Monday, March 18, 2013
Starting seeds and watching them turn into beautiful, early plants is one of my major hobbies. I begin getting spring fever around January usually and have to restrain myself not to begin too early. This year, due to several odd circumstances I found myself with time, energy and sunshine pretty early. This allowed me to start lots and lots of seeds. I had some really great help getting them started.
I wanted to line out my philosophy and the steps I take to ensure that my seeds thrive all of the time.
1) This is a temporary holding pen, not your garden. This is just a place to get seeds up and going. You are not building soil or doing long term things, just getting a head start on the season. I like to use trays and 9 packs that I get from Orchard Supply. They are pretty inexpensive and can be used several times. This gives me a consistent size of thing to move around. It helps.
2) I usually buy potting soil. I know that I could probably make some, but it is pretty inexpensive. Remember, it is just a holding pen. This year I gathered some moss, cooked it in water on my wood stove, then left it to dry out. Then I crumbled it up and mixed it - about 1 part moss to 2 to 3 parts soil. I did this both to extend my potting soil and for moisture control. It worked pretty well.
3) I use commercial fertilizer almost every time I water. Usually I spend about 15-20 dollars on a bottle of organic fertilizer and that will last me through this season. This tends to make the plants stocky and strong. There is just no good way for your soil in those little cells to last and produce great plants unless they are fed regularly. You could probably make some, but I don't.
4) Only heirloom, GMO free seeds. These are the only ones you should even consider using. This has been covered before in this blog, so I won't hit it this time. While I was doing all of this seed starting, I was staying about 10 minutes from Baker Creek's Seed Bank. I may have overspent there.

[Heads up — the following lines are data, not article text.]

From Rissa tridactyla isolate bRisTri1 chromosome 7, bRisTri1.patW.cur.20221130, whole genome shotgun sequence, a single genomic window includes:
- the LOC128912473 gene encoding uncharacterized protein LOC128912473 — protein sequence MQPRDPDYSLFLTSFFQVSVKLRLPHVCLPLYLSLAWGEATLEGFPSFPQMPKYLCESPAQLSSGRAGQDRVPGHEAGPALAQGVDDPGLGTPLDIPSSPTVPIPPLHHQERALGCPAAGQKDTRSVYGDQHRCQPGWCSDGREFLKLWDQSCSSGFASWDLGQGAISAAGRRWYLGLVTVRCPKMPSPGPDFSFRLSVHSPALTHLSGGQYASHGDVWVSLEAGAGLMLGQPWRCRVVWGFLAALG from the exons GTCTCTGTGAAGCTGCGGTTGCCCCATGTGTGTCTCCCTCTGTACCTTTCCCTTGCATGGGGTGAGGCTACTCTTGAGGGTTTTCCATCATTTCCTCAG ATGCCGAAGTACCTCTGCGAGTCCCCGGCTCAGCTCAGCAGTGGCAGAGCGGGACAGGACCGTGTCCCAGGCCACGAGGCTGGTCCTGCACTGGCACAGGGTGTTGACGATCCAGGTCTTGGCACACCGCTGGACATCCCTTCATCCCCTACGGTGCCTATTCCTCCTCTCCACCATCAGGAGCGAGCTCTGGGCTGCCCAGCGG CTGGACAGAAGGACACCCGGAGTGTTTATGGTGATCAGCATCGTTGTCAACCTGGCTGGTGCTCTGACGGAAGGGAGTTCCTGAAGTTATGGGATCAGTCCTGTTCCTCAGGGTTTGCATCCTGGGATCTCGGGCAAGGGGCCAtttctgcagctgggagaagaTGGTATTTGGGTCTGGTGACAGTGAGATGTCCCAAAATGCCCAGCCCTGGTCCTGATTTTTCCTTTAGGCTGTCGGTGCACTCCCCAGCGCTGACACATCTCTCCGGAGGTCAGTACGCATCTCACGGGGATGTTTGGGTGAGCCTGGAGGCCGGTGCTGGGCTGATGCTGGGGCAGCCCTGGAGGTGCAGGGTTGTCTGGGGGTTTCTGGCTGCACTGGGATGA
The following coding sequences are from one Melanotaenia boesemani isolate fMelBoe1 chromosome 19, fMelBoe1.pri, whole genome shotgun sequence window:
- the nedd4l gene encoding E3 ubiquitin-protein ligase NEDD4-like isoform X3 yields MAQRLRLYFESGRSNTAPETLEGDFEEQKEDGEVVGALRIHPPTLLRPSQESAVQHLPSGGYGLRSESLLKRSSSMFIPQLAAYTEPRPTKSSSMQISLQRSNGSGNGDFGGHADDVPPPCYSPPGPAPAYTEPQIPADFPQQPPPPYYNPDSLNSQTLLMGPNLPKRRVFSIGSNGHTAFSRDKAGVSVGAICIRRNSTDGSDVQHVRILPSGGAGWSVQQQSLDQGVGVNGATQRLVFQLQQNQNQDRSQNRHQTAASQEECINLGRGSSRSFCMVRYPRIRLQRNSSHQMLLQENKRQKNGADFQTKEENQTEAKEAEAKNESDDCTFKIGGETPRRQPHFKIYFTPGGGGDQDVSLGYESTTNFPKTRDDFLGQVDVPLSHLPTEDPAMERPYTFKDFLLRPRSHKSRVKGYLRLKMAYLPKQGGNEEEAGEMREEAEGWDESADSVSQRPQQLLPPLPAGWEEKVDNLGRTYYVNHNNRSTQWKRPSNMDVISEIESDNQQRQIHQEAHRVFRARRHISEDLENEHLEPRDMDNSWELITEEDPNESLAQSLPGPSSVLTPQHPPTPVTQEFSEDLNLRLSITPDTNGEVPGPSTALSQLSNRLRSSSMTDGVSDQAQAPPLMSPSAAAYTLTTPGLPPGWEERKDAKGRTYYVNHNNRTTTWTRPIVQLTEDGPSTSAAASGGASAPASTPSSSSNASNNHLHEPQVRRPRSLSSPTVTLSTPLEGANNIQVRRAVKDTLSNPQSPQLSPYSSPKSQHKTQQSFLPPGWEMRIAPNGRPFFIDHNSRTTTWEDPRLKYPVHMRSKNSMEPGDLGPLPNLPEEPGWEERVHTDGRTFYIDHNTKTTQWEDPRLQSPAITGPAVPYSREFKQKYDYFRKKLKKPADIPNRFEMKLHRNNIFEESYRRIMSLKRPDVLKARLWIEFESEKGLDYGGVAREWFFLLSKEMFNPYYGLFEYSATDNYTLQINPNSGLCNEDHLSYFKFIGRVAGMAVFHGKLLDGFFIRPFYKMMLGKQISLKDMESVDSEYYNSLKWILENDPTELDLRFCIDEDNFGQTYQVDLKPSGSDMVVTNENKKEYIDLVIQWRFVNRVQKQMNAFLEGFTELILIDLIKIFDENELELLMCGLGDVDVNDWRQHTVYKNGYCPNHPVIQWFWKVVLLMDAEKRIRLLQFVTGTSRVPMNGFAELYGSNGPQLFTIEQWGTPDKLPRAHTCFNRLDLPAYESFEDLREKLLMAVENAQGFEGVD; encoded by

5) LABEL EVERYTHING! Spend a little money on labels that will last. These are white plastic ones and I mark them with a sharpie marker. You WON'T be sorry!
6) I put the trays out all day, every day right from the beginning, whenever practical and possible. I bring them every night until the weather is steady. This is not something we like to forget. The reason I do this is to harden off the plants right from the get go. Otherwise what tends to happen is a great spring day comes along and you finally haul the trays of green plants out. A few hours later you go check on them and they are FRIED! I have done this many, many times. Either harden them off a little at a time or begin by taking them out before they even sprout.
7) Overplanting early, then separating the plants into individual cells works really well for me. This allows me to have less trays to haul around early in the season. A lot of the time once I begin separating them, it is warm enough to leave them outside at night.
8) Once it begins to be warm and you are separating everything, you might need to water twice a day. A good watering can is invaluable.
Follow these steps and you will have some beautiful plants, ready to go into the ground as soon as it is practical. Where we are, NOT before Mother's Day for the tomato, pepper and cuke seeds.